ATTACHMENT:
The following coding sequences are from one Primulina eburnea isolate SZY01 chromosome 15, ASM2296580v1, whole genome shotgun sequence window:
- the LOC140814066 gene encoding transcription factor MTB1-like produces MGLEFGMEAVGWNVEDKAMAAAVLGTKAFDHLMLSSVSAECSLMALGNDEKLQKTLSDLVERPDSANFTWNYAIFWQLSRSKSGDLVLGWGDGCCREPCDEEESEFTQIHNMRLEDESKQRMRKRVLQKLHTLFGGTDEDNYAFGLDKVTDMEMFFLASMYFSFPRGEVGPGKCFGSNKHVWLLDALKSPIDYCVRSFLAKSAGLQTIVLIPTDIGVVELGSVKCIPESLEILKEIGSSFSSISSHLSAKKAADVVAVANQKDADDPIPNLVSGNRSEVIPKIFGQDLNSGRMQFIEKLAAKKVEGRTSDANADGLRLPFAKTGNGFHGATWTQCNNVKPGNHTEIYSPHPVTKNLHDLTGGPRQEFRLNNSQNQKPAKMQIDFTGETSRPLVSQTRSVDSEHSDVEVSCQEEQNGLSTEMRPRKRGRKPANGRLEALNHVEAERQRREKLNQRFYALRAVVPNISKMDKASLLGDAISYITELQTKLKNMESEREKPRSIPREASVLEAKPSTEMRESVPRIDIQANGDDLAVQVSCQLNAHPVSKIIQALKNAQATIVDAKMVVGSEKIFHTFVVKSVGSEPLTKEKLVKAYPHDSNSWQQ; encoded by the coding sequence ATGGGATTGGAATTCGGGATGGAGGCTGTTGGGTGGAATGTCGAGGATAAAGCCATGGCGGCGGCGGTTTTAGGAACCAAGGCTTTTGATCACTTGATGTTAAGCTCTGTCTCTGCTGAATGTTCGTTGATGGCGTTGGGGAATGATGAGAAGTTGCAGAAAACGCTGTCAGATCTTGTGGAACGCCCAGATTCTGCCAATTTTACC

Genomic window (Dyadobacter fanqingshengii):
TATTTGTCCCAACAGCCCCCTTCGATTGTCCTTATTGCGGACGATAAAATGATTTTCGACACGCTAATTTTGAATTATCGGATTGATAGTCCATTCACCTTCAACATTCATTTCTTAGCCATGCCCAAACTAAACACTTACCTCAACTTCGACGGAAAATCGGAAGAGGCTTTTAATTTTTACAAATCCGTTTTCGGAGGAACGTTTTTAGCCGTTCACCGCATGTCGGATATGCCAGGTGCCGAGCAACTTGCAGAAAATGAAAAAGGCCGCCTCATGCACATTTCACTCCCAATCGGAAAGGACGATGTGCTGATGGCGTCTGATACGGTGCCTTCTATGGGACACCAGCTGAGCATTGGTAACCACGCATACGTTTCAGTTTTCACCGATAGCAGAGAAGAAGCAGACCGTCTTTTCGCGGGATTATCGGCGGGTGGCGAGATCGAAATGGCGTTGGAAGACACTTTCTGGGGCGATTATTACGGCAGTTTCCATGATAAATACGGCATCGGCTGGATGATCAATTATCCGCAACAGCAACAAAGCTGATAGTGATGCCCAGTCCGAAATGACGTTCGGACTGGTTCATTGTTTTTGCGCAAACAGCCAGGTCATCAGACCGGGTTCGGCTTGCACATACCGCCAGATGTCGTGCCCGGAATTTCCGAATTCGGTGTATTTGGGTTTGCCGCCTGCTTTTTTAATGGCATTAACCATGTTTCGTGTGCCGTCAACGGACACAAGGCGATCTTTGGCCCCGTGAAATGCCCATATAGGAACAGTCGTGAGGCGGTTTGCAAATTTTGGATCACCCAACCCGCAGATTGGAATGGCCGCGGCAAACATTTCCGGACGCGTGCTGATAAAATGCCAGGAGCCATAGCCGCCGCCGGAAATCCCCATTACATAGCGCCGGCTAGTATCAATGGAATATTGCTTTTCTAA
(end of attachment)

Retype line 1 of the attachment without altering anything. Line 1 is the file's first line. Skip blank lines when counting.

The following coding sequences are from one Primulina eburnea isolate SZY01 chromosome 15, ASM2296580v1, whole genome shotgun sequence window: